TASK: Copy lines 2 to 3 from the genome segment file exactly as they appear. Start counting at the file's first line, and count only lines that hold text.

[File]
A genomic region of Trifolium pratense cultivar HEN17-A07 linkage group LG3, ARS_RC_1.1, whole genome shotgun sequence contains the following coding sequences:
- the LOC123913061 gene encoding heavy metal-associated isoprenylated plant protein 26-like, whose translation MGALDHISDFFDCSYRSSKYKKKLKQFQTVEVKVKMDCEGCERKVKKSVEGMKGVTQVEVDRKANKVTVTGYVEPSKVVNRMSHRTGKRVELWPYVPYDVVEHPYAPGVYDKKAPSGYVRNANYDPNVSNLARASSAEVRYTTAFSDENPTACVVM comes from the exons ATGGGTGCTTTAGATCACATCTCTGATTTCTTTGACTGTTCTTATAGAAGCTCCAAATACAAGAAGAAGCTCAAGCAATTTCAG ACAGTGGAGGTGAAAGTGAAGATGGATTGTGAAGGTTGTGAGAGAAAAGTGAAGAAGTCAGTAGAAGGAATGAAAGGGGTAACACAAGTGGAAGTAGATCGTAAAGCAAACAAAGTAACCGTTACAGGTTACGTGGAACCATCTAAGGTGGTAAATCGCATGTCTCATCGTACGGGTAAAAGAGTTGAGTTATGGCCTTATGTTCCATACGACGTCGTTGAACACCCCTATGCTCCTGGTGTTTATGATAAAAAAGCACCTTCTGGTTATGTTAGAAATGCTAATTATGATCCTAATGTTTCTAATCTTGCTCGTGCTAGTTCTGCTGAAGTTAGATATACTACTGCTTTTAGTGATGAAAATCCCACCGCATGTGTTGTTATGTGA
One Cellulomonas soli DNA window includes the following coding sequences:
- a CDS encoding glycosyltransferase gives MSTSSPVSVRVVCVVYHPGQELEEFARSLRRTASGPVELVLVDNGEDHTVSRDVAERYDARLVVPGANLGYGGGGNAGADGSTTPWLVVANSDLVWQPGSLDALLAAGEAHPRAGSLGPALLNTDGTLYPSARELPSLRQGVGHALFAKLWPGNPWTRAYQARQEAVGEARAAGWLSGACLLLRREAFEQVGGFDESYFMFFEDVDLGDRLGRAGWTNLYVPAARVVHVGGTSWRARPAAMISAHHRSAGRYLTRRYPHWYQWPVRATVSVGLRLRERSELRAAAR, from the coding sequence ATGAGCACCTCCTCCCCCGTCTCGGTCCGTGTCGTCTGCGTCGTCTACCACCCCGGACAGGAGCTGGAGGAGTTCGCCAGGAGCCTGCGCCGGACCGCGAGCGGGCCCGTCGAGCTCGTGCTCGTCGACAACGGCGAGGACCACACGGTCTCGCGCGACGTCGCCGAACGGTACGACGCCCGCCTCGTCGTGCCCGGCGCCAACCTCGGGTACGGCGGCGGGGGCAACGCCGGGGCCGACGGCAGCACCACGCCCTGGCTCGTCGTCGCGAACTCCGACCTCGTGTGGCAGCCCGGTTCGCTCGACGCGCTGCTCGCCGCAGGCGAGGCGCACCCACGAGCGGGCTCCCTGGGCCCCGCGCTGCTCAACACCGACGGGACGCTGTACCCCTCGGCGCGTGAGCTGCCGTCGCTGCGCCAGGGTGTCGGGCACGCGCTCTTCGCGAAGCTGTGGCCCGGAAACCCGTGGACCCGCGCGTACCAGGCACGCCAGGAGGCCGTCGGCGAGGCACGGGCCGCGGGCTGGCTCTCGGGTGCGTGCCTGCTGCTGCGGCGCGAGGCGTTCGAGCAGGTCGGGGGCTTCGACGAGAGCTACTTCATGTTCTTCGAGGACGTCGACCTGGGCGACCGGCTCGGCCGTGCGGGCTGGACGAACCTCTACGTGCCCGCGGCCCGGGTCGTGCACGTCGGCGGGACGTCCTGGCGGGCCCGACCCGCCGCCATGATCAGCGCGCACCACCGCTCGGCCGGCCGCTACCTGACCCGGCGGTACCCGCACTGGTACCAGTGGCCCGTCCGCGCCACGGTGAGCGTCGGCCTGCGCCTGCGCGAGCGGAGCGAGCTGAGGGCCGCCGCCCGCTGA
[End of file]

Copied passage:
- the LOC123913061 gene encoding heavy metal-associated isoprenylated plant protein 26-like, whose translation MGALDHISDFFDCSYRSSKYKKKLKQFQTVEVKVKMDCEGCERKVKKSVEGMKGVTQVEVDRKANKVTVTGYVEPSKVVNRMSHRTGKRVELWPYVPYDVVEHPYAPGVYDKKAPSGYVRNANYDPNVSNLARASSAEVRYTTAFSDENPTACVVM comes from the exons ATGGGTGCTTTAGATCACATCTCTGATTTCTTTGACTGTTCTTATAGAAGCTCCAAATACAAGAAGAAGCTCAAGCAATTTCAG ACAGTGGAGGTGAAAGTGAAGATGGATTGTGAAGGTTGTGAGAGAAAAGTGAAGAAGTCAGTAGAAGGAATGAAAGGGGTAACACAAGTGGAAGTAGATCGTAAAGCAAACAAAGTAACCGTTACAGGTTACGTGGAACCATCTAAGGTGGTAAATCGCATGTCTCATCGTACGGGTAAAAGAGTTGAGTTATGGCCTTATGTTCCATACGACGTCGTTGAACACCCCTATGCTCCTGGTGTTTATGATAAAAAAGCACCTTCTGGTTATGTTAGAAATGCTAATTATGATCCTAATGTTTCTAATCTTGCTCGTGCTAGTTCTGCTGAAGTTAGATATACTACTGCTTTTAGTGATGAAAATCCCACCGCATGTGTTGTTATGTGA
One Cellulomonas soli DNA window includes the following coding sequences: